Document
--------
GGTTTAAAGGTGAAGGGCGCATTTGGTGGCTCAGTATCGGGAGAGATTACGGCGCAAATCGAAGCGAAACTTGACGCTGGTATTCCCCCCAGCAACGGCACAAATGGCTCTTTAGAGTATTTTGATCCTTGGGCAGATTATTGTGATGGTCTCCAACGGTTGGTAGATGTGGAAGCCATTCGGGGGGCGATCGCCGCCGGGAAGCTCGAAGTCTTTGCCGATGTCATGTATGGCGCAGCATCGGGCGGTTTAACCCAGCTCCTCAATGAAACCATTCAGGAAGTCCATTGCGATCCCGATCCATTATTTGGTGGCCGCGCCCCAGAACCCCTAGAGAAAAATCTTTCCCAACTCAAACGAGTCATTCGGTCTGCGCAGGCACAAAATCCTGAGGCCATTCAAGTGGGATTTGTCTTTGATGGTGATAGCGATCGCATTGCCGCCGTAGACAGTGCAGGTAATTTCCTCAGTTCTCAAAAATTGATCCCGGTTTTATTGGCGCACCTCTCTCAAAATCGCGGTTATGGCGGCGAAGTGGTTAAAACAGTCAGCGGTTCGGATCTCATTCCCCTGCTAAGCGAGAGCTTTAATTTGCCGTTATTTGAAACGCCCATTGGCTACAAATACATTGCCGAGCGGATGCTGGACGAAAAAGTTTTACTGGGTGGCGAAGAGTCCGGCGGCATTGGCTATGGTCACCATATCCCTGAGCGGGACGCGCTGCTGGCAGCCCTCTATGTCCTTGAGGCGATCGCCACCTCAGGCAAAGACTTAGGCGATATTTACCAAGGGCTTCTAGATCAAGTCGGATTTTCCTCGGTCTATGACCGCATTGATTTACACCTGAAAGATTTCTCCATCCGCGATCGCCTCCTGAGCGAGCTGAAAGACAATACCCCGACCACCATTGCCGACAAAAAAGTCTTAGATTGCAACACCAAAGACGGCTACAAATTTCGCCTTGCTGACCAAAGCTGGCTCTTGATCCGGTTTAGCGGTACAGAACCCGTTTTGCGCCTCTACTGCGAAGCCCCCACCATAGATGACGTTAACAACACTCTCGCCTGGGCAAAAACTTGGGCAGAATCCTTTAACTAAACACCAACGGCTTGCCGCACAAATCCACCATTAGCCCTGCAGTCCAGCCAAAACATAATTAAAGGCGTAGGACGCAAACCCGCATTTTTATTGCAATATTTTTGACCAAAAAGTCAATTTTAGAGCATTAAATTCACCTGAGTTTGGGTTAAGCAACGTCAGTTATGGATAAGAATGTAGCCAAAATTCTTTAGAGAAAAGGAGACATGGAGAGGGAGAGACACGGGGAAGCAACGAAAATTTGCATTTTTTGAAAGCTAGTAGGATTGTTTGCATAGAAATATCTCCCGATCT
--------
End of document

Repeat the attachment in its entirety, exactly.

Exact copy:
GGTTTAAAGGTGAAGGGCGCATTTGGTGGCTCAGTATCGGGAGAGATTACGGCGCAAATCGAAGCGAAACTTGACGCTGGTATTCCCCCCAGCAACGGCACAAATGGCTCTTTAGAGTATTTTGATCCTTGGGCAGATTATTGTGATGGTCTCCAACGGTTGGTAGATGTGGAAGCCATTCGGGGGGCGATCGCCGCCGGGAAGCTCGAAGTCTTTGCCGATGTCATGTATGGCGCAGCATCGGGCGGTTTAACCCAGCTCCTCAATGAAACCATTCAGGAAGTCCATTGCGATCCCGATCCATTATTTGGTGGCCGCGCCCCAGAACCCCTAGAGAAAAATCTTTCCCAACTCAAACGAGTCATTCGGTCTGCGCAGGCACAAAATCCTGAGGCCATTCAAGTGGGATTTGTCTTTGATGGTGATAGCGATCGCATTGCCGCCGTAGACAGTGCAGGTAATTTCCTCAGTTCTCAAAAATTGATCCCGGTTTTATTGGCGCACCTCTCTCAAAATCGCGGTTATGGCGGCGAAGTGGTTAAAACAGTCAGCGGTTCGGATCTCATTCCCCTGCTAAGCGAGAGCTTTAATTTGCCGTTATTTGAAACGCCCATTGGCTACAAATACATTGCCGAGCGGATGCTGGACGAAAAAGTTTTACTGGGTGGCGAAGAGTCCGGCGGCATTGGCTATGGTCACCATATCCCTGAGCGGGACGCGCTGCTGGCAGCCCTCTATGTCCTTGAGGCGATCGCCACCTCAGGCAAAGACTTAGGCGATATTTACCAAGGGCTTCTAGATCAAGTCGGATTTTCCTCGGTCTATGACCGCATTGATTTACACCTGAAAGATTTCTCCATCCGCGATCGCCTCCTGAGCGAGCTGAAAGACAATACCCCGACCACCATTGCCGACAAAAAAGTCTTAGATTGCAACACCAAAGACGGCTACAAATTTCGCCTTGCTGACCAAAGCTGGCTCTTGATCCGGTTTAGCGGTACAGAACCCGTTTTGCGCCTCTACTGCGAAGCCCCCACCATAGATGACGTTAACAACACTCTCGCCTGGGCAAAAACTTGGGCAGAATCCTTTAACTAAACACCAACGGCTTGCCGCACAAATCCACCATTAGCCCTGCAGTCCAGCCAAAACATAATTAAAGGCGTAGGACGCAAACCCGCATTTTTATTGCAATATTTTTGACCAAAAAGTCAATTTTAGAGCATTAAATTCACCTGAGTTTGGGTTAAGCAACGTCAGTTATGGATAAGAATGTAGCCAAAATTCTTTAGAGAAAAGGAGACATGGAGAGGGAGAGACACGGGGAAGCAACGAAAATTTGCATTTTTTGAAAGCTAGTAGGATTGTTTGCATAGAAATATCTCCCGATCT